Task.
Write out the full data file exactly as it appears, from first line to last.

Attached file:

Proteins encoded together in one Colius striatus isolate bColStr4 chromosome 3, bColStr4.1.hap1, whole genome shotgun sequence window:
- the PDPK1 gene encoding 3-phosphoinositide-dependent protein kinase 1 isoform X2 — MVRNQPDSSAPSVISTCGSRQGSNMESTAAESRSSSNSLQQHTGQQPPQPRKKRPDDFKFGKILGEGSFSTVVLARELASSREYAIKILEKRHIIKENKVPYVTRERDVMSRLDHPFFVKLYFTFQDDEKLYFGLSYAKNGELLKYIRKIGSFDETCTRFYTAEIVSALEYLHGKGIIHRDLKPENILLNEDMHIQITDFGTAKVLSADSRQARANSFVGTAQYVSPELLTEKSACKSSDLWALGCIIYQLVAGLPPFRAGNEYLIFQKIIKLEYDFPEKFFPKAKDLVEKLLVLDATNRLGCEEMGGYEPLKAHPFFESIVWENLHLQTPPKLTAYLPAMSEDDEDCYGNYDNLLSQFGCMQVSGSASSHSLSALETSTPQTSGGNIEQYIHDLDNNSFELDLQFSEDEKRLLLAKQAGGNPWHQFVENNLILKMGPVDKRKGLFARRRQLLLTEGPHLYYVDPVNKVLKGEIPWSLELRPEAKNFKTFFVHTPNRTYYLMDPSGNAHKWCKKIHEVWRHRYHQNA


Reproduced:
Proteins encoded together in one Colius striatus isolate bColStr4 chromosome 3, bColStr4.1.hap1, whole genome shotgun sequence window:
- the PDPK1 gene encoding 3-phosphoinositide-dependent protein kinase 1 isoform X2 — MVRNQPDSSAPSVISTCGSRQGSNMESTAAESRSSSNSLQQHTGQQPPQPRKKRPDDFKFGKILGEGSFSTVVLARELASSREYAIKILEKRHIIKENKVPYVTRERDVMSRLDHPFFVKLYFTFQDDEKLYFGLSYAKNGELLKYIRKIGSFDETCTRFYTAEIVSALEYLHGKGIIHRDLKPENILLNEDMHIQITDFGTAKVLSADSRQARANSFVGTAQYVSPELLTEKSACKSSDLWALGCIIYQLVAGLPPFRAGNEYLIFQKIIKLEYDFPEKFFPKAKDLVEKLLVLDATNRLGCEEMGGYEPLKAHPFFESIVWENLHLQTPPKLTAYLPAMSEDDEDCYGNYDNLLSQFGCMQVSGSASSHSLSALETSTPQTSGGNIEQYIHDLDNNSFELDLQFSEDEKRLLLAKQAGGNPWHQFVENNLILKMGPVDKRKGLFARRRQLLLTEGPHLYYVDPVNKVLKGEIPWSLELRPEAKNFKTFFVHTPNRTYYLMDPSGNAHKWCKKIHEVWRHRYHQNA